The US Supreme Court holds that consumers are direct purchasers of apps and consequently have standing to sue an app store owner for monopolisation and high prices (Apple / Pepper)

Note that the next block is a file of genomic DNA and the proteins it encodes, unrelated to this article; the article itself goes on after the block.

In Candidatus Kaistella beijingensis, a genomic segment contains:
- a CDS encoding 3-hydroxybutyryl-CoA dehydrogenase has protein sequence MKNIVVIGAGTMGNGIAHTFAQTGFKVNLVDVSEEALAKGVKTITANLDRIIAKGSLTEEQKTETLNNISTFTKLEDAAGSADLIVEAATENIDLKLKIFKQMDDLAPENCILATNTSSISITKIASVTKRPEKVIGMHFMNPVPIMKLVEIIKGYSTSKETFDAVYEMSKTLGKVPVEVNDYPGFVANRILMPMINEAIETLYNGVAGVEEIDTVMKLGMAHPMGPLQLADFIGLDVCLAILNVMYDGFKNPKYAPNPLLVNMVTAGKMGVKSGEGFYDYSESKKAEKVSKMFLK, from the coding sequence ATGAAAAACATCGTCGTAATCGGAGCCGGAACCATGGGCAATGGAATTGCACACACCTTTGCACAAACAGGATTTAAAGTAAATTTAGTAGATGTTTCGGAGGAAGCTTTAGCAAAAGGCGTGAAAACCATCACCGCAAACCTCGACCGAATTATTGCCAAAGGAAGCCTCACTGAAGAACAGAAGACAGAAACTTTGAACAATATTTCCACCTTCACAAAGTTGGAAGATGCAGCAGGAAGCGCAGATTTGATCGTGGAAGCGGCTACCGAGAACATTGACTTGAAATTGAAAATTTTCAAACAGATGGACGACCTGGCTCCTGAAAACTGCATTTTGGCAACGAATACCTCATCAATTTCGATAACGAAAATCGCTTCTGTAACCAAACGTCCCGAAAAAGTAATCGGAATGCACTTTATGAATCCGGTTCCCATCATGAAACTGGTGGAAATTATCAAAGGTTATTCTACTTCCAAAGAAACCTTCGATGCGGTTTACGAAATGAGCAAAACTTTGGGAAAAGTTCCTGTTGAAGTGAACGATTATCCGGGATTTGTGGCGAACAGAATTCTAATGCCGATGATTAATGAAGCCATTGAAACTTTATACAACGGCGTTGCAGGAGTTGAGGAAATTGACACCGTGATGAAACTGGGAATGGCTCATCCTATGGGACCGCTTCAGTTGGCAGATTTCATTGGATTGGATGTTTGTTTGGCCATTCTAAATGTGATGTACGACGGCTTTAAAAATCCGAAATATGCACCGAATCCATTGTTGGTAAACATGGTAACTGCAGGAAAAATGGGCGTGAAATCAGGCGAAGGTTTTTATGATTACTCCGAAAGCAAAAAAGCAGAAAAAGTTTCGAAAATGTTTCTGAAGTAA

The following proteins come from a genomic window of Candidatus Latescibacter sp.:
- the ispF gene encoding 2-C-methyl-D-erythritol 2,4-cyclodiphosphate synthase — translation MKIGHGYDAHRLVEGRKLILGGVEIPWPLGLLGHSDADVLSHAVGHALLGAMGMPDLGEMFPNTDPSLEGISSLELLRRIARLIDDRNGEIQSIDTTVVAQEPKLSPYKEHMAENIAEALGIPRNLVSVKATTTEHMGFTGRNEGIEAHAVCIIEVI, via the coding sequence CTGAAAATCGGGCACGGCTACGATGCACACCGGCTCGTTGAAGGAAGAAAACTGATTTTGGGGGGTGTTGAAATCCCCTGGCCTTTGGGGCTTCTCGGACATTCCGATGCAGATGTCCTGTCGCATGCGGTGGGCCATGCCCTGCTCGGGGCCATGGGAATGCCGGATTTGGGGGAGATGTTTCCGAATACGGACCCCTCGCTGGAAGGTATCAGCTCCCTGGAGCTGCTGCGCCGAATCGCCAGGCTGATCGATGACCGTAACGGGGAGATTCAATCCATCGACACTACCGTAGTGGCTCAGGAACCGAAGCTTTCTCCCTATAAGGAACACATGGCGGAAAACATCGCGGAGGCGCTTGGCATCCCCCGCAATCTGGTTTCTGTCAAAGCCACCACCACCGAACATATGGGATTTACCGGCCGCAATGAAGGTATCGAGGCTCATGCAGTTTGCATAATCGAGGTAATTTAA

On May 13, 2019, in a 5-4 decision in Apple Inc. v. Pepper, the U.S. Supreme Court held that consumers of iPhone apps are direct purchasers of Apple and therefore have standing to sue the company for alleged monopolization of the aftermarket for iPhone apps in violation of Section 2 of the Sherman Act. The decision is notable because many had wondered whether the Court would use this case as an opportunity to overrule Illinois Brick Co. v. Illinois, 431 U.S. 720 (1977), or at least clarify how it should be applied. In a putative class action brought by purchasers of iPhone apps, the plaintiffs alleged that Apple monopolized the retail market for the sale of apps and unlawfully used its monopolistic power to charge consumers higher-than-competitive prices. Although Apple sells apps

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